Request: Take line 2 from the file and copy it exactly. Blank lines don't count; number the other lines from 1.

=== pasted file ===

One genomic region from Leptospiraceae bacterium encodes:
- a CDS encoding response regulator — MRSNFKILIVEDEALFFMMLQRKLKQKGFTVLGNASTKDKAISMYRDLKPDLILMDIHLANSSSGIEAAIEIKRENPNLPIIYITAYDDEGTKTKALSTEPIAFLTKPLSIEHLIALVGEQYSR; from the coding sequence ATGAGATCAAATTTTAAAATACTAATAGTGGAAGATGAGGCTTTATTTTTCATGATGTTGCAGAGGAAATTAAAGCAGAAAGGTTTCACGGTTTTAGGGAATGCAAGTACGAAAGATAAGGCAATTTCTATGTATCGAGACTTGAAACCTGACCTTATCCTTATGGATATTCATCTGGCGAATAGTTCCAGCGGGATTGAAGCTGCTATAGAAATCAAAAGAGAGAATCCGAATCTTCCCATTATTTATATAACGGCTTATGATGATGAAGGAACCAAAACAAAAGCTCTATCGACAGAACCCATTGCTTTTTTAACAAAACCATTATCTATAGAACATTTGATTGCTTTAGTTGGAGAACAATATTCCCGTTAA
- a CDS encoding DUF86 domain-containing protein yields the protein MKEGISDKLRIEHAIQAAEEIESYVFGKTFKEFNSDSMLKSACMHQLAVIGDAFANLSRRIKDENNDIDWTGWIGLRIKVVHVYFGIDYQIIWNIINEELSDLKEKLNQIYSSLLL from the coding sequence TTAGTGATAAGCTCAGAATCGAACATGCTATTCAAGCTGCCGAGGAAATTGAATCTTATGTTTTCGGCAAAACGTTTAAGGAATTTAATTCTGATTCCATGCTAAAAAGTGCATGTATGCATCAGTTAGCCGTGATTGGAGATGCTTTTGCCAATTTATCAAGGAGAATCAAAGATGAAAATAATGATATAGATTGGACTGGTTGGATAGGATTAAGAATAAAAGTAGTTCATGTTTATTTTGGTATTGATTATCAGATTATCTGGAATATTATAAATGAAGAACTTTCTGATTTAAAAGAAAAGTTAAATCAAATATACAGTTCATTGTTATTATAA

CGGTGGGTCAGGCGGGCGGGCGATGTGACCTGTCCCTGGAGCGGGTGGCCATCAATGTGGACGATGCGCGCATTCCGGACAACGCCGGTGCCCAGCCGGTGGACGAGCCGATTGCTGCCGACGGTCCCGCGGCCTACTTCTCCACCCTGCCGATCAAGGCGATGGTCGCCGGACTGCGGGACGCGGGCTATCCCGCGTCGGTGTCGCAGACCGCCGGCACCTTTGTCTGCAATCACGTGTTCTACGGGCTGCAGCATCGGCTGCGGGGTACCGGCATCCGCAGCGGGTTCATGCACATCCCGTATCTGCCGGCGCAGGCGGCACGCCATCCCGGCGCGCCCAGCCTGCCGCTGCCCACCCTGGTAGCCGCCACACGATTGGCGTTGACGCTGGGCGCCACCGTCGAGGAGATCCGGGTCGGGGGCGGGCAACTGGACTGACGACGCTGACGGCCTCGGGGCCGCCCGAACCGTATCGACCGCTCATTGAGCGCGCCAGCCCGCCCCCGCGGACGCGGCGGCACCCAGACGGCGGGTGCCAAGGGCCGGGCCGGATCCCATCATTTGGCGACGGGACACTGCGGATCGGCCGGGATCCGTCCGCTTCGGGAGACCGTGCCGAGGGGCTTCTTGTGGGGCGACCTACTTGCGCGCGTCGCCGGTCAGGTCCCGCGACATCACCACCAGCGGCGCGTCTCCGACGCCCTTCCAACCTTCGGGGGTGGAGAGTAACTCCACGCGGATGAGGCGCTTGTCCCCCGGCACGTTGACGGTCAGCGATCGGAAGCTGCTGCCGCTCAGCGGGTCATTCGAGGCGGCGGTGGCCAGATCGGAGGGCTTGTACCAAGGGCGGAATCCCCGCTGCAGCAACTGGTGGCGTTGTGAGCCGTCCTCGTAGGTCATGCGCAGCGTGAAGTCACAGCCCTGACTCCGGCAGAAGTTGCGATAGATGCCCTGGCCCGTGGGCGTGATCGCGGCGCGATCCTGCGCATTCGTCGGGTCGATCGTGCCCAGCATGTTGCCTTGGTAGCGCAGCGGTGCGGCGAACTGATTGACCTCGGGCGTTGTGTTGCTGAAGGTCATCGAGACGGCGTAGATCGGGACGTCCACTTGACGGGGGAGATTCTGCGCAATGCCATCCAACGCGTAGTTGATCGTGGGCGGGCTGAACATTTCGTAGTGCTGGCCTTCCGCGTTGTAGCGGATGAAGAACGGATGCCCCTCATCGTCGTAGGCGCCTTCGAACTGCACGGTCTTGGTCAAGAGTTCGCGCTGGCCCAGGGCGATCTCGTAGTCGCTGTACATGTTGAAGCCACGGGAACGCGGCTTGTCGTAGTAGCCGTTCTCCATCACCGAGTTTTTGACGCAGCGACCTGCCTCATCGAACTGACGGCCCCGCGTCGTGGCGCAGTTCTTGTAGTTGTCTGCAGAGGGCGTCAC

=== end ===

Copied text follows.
- a CDS encoding response regulator — MRSNFKILIVEDEALFFMMLQRKLKQKGFTVLGNASTKDKAISMYRDLKPDLILMDIHLANSSSGIEAAIEIKRENPNLPIIYITAYDDEGTKTKALSTEPIAFLTKPLSIEHLIALVGEQYSR; from the coding sequence ATGAGATCAAATTTTAAAATACTAATAGTGGAAGATGAGGCTTTATTTTTCATGATGTTGCAGAGGAAATTAAAGCAGAAAGGTTTCACGGTTTTAGGGAATGCAAGTACGAAAGATAAGGCAATTTCTATGTATCGAGACTTGAAACCTGACCTTATCCTTATGGATATTCATCTGGCGAATAGTTCCAGCGGGATTGAAGCTGCTATAGAAATCAAAAGAGAGAATCCGAATCTTCCCATTATTTATATAACGGCTTATGATGATGAAGGAACCAAAACAAAAGCTCTATCGACAGAACCCATTGCTTTTTTAACAAAACCATTATCTATAGAACATTTGATTGCTTTAGTTGGAGAACAATATTCCCGTTAA